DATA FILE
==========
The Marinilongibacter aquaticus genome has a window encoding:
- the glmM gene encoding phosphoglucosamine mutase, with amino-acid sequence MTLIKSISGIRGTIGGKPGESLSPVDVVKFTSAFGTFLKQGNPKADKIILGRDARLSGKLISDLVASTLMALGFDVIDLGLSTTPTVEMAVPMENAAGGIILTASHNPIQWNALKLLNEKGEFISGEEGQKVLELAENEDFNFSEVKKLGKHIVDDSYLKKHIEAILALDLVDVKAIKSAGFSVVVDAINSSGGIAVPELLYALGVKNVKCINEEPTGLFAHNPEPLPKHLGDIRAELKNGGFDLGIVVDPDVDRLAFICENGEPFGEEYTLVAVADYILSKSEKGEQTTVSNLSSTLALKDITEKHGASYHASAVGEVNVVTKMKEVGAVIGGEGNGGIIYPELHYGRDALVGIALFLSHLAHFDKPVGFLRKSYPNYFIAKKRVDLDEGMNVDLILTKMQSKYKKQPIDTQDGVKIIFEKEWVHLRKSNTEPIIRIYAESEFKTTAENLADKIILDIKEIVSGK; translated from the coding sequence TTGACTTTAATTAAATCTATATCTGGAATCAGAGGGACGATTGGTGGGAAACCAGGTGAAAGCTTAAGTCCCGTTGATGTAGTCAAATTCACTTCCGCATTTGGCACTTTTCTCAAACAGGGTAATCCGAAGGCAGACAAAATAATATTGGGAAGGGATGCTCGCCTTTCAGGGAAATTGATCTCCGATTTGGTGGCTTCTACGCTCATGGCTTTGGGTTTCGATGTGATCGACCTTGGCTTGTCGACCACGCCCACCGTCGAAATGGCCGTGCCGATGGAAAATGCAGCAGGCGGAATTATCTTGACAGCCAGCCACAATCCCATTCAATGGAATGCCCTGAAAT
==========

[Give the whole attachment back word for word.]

The Marinilongibacter aquaticus genome has a window encoding:
- the glmM gene encoding phosphoglucosamine mutase, with amino-acid sequence MTLIKSISGIRGTIGGKPGESLSPVDVVKFTSAFGTFLKQGNPKADKIILGRDARLSGKLISDLVASTLMALGFDVIDLGLSTTPTVEMAVPMENAAGGIILTASHNPIQWNALKLLNEKGEFISGEEGQKVLELAENEDFNFSEVKKLGKHIVDDSYLKKHIEAILALDLVDVKAIKSAGFSVVVDAINSSGGIAVPELLYALGVKNVKCINEEPTGLFAHNPEPLPKHLGDIRAELKNGGFDLGIVVDPDVDRLAFICENGEPFGEEYTLVAVADYILSKSEKGEQTTVSNLSSTLALKDITEKHGASYHASAVGEVNVVTKMKEVGAVIGGEGNGGIIYPELHYGRDALVGIALFLSHLAHFDKPVGFLRKSYPNYFIAKKRVDLDEGMNVDLILTKMQSKYKKQPIDTQDGVKIIFEKEWVHLRKSNTEPIIRIYAESEFKTTAENLADKIILDIKEIVSGK; translated from the coding sequence TTGACTTTAATTAAATCTATATCTGGAATCAGAGGGACGATTGGTGGGAAACCAGGTGAAAGCTTAAGTCCCGTTGATGTAGTCAAATTCACTTCCGCATTTGGCACTTTTCTCAAACAGGGTAATCCGAAGGCAGACAAAATAATATTGGGAAGGGATGCTCGCCTTTCAGGGAAATTGATCTCCGATTTGGTGGCTTCTACGCTCATGGCTTTGGGTTTCGATGTGATCGACCTTGGCTTGTCGACCACGCCCACCGTCGAAATGGCCGTGCCGATGGAAAATGCAGCAGGCGGAATTATCTTGACAGCCAGCCACAATCCCATTCAATGGAATGCCCTGAAAT